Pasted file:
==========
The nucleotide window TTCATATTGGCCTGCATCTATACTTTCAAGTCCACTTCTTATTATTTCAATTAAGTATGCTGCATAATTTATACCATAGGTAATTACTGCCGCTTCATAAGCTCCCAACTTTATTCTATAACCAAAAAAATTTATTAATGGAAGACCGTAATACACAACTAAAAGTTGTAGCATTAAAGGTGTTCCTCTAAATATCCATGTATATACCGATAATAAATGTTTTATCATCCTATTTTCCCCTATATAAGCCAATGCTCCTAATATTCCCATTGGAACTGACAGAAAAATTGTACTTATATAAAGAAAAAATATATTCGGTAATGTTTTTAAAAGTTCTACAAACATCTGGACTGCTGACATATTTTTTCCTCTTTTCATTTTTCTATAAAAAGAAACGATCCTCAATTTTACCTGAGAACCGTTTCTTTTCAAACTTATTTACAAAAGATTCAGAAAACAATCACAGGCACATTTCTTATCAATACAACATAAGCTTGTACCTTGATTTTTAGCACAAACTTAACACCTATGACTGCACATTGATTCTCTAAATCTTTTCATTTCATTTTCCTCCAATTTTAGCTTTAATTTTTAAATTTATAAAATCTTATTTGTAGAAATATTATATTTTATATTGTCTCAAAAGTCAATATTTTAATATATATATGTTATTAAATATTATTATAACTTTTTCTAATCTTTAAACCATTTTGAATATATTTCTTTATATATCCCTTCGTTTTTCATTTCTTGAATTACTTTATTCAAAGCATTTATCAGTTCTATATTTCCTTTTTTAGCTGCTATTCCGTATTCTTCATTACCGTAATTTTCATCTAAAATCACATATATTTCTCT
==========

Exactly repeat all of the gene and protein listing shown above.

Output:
The nucleotide window TTCATATTGGCCTGCATCTATACTTTCAAGTCCACTTCTTATTATTTCAATTAAGTATGCTGCATAATTTATACCATAGGTAATTACTGCCGCTTCATAAGCTCCCAACTTTATTCTATAACCAAAAAAATTTATTAATGGAAGACCGTAATACACAACTAAAAGTTGTAGCATTAAAGGTGTTCCTCTAAATATCCATGTATATACCGATAATAAATGTTTTATCATCCTATTTTCCCCTATATAAGCCAATGCTCCTAATATTCCCATTGGAACTGACAGAAAAATTGTACTTATATAAAGAAAAAATATATTCGGTAATGTTTTTAAAAGTTCTACAAACATCTGGACTGCTGACATATTTTTTCCTCTTTTCATTTTTCTATAAAAAGAAACGATCCTCAATTTTACCTGAGAACCGTTTCTTTTCAAACTTATTTACAAAAGATTCAGAAAACAATCACAGGCACATTTCTTATCAATACAACATAAGCTTGTACCTTGATTTTTAGCACAAACTTAACACCTATGACTGCACATTGATTCTCTAAATCTTTTCATTTCATTTTCCTCCAATTTTAGCTTTAATTTTTAAATTTATAAAATCTTATTTGTAGAAATATTATATTTTATATTGTCTCAAAAGTCAATATTTTAATATATATATGTTATTAAATATTATTATAACTTTTTCTAATCTTTAAACCATTTTGAATATATTTCTTTATATATCCCTTCGTTTTTCATTTCTTGAATTACTTTATTCAAAGCATTTATCAGTTCTATATTTCCTTTTTTAGCTGCTATTCCGTATTCTTCATTACCGTAATTTTCATCTAAAATCACATATATTTCTCT